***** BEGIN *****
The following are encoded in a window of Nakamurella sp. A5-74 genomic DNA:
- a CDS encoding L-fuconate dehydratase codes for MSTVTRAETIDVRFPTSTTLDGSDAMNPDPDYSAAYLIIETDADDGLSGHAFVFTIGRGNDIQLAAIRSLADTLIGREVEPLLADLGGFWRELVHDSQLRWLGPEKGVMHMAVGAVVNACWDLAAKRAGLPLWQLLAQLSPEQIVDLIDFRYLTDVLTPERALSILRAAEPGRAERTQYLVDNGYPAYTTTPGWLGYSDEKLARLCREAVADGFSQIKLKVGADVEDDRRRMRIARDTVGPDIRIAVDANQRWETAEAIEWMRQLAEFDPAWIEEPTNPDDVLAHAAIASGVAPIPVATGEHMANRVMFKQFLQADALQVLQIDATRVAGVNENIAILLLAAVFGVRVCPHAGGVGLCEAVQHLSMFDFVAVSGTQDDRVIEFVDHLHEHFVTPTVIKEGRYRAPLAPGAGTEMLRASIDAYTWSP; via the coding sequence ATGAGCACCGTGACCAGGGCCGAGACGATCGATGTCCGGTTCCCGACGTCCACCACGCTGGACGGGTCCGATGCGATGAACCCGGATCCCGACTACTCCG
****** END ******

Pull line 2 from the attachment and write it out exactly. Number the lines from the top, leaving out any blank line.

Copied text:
- a CDS encoding L-fuconate dehydratase codes for MSTVTRAETIDVRFPTSTTLDGSDAMNPDPDYSAAYLIIETDADDGLSGHAFVFTIGRGNDIQLAAIRSLADTLIGREVEPLLADLGGFWRELVHDSQLRWLGPEKGVMHMAVGAVVNACWDLAAKRAGLPLWQLLAQLSPEQIVDLIDFRYLTDVLTPERALSILRAAEPGRAERTQYLVDNGYPAYTTTPGWLGYSDEKLARLCREAVADGFSQIKLKVGADVEDDRRRMRIARDTVGPDIRIAVDANQRWETAEAIEWMRQLAEFDPAWIEEPTNPDDVLAHAAIASGVAPIPVATGEHMANRVMFKQFLQADALQVLQIDATRVAGVNENIAILLLAAVFGVRVCPHAGGVGLCEAVQHLSMFDFVAVSGTQDDRVIEFVDHLHEHFVTPTVIKEGRYRAPLAPGAGTEMLRASIDAYTWSP; via the coding sequence ATGAGCACCGTGACCAGGGCCGAGACGATCGATGTCCGGTTCCCGACGTCCACCACGCTGGACGGGTCCGATGCGATGAACCCGGATCCCGACTACTCCG